I would like to take the opportunity to just say Thank You to all of the readers of my blog! I hope the posts that I have made have been insightful and hopefully helpful to your operations.

This thanksgiving, I would like to thank everyone who has been reading, linking to, writing about, and passing along my blog. I hope you have enjoyed the past 24 posts, keep reading and tell your friends about this blog.

The bottom line: Happy Thanksgiving!

I would like to take time to tell everyone about my round yesterday at a newly renovated municipal Golf Course. The course has gathered a great deal of media attention related to the reopening as various celebrities were in attendance at the grand reopening.

Like many other golfers, I wanted to see the course after the renovation. Yesterday, I checked in at the pro-shop and the attendant took my money but did not convey the delay that I would soon find at the first tee. I was told to see the starter. Arriving 10 minutes in advance of our tee time, I saw approximately five groups on the tee. We checked in with the starter and I inquired about the delay. The starter’s response was “it’s not my fault.” I went in to the pro-shop seeking a partial refund. The attendant agreed to only charge us the twilight rate, since we wouldn’t be able to get in 18 holes. This, in my mind recovered the service error. However, we went back to the first tee and we found that the starter had given up our spot in line! Needless to say, we were not happy and we told the starter that we were never coming back. A single player that was paired up with our group had a similar situation in which the pro-shop lost his tee time and then, after he had checked in with the starter, the starter forgot that he was there.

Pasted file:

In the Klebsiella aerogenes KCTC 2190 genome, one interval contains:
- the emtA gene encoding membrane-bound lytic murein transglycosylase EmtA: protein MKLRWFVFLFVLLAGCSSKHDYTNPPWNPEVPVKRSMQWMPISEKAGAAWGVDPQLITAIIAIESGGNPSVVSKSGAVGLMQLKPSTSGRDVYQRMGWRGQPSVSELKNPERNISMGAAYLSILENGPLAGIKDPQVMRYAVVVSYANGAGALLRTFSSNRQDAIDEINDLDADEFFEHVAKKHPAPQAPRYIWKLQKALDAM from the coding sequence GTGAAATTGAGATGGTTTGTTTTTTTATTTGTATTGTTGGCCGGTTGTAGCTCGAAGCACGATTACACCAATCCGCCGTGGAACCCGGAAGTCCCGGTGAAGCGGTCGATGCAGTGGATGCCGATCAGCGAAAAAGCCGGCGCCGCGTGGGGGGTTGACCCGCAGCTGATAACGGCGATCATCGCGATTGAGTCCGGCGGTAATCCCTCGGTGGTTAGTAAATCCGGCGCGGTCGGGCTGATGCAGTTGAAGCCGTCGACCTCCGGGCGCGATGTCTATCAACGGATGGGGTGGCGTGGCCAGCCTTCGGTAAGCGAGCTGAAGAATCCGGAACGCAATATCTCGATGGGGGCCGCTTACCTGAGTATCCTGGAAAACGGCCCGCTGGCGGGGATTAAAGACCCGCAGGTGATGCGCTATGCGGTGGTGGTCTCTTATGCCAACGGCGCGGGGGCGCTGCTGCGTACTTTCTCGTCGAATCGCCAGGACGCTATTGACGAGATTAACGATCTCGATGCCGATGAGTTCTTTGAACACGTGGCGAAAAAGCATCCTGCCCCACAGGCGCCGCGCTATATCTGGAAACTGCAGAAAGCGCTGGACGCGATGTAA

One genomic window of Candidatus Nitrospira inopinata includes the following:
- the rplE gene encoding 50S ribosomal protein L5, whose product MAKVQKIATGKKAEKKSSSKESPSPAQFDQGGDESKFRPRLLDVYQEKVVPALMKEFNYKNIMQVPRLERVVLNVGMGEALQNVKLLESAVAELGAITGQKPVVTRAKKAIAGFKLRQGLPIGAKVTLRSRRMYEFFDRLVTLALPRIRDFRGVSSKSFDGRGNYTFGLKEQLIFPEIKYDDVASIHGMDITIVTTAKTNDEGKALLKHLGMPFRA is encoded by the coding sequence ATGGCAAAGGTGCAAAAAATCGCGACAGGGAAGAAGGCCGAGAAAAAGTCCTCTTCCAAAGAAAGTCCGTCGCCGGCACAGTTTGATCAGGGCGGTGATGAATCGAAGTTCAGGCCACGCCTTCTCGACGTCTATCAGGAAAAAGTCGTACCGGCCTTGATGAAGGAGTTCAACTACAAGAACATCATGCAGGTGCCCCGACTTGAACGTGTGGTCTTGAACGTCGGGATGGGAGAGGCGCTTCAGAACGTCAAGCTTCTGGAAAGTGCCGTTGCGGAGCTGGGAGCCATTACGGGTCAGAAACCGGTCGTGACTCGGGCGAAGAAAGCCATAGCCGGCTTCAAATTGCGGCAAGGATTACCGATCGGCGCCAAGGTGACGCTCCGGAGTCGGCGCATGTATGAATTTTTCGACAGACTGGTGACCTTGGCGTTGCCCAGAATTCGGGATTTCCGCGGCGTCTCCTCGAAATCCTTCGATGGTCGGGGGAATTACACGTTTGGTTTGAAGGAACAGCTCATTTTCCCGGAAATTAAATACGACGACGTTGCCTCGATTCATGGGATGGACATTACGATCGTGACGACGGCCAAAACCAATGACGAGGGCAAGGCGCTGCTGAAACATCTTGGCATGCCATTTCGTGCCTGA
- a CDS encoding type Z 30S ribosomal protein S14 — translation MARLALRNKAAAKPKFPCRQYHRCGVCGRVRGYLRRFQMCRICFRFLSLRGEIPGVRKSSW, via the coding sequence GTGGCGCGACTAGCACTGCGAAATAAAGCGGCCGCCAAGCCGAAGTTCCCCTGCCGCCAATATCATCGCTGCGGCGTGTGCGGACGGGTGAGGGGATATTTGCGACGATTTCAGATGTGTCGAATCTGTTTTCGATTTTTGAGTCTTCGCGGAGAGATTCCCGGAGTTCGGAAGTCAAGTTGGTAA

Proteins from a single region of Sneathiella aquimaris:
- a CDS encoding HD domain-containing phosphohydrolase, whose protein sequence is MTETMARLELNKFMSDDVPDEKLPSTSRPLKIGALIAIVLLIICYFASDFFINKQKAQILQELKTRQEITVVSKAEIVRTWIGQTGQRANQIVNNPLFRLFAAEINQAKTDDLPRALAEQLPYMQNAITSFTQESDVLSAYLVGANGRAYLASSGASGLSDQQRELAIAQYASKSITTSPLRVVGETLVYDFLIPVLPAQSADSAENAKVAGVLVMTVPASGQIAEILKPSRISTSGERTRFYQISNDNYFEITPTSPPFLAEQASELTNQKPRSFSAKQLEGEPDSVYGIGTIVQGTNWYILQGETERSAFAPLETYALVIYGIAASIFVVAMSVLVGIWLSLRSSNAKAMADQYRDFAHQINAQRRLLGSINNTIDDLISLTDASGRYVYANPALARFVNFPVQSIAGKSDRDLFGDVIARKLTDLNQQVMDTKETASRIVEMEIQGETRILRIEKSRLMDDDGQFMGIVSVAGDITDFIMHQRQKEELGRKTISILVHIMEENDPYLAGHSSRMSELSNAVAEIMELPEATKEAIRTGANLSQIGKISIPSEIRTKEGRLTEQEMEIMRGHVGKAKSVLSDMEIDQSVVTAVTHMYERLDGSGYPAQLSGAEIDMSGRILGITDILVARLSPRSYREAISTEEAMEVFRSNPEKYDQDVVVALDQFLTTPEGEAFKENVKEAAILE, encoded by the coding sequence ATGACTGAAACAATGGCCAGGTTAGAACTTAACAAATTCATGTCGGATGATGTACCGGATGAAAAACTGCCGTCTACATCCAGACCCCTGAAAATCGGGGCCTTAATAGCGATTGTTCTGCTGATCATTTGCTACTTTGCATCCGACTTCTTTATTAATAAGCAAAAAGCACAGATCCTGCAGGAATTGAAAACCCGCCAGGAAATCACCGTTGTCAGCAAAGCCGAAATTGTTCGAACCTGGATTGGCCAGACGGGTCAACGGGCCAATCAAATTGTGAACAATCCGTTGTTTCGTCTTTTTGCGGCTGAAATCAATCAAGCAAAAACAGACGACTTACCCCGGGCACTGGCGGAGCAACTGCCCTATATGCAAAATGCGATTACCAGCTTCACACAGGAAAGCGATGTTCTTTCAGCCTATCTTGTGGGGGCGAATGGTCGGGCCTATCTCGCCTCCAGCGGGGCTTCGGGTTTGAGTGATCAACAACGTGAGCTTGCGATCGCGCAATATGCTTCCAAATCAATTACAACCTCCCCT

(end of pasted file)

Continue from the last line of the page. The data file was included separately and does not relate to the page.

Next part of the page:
So what went wrong? Simply put, the staff was incapable or not interested in serving the customer. This anecdotal story is a perfect example of how a disengaged staff can burn customers and, in the end, profitability. The municipal golf course is getting a lot of new customers that they have not had because of the upgraded facility. Unfortunately for the city, these customers won’t be back if the staff continues to perform their duties in the manner in which they currently are.

To make matters worse, the city has no independent means of actively capturing customer feedback. The city is completely dependent on the information that the management company is providing them. The only way that I could communicate my problems yesterday would be by sending a letter to the city. Instead, I will just tell all of my friends about the poor service that I had. I won’t be back and, based on the damage a negative referral causes, my friends won’t be visiting the course either. It’s too bad for the city that they have no solution to measure the customer experience and provide oversight on the performance of the management company. If they did, they would know they have a problem and could work to resolve their staffing issues. Instead, the tsunami of negative word of mouth will quickly erode the demand for the course and the city will be left with a $140,000 annual debt service payment in its wake.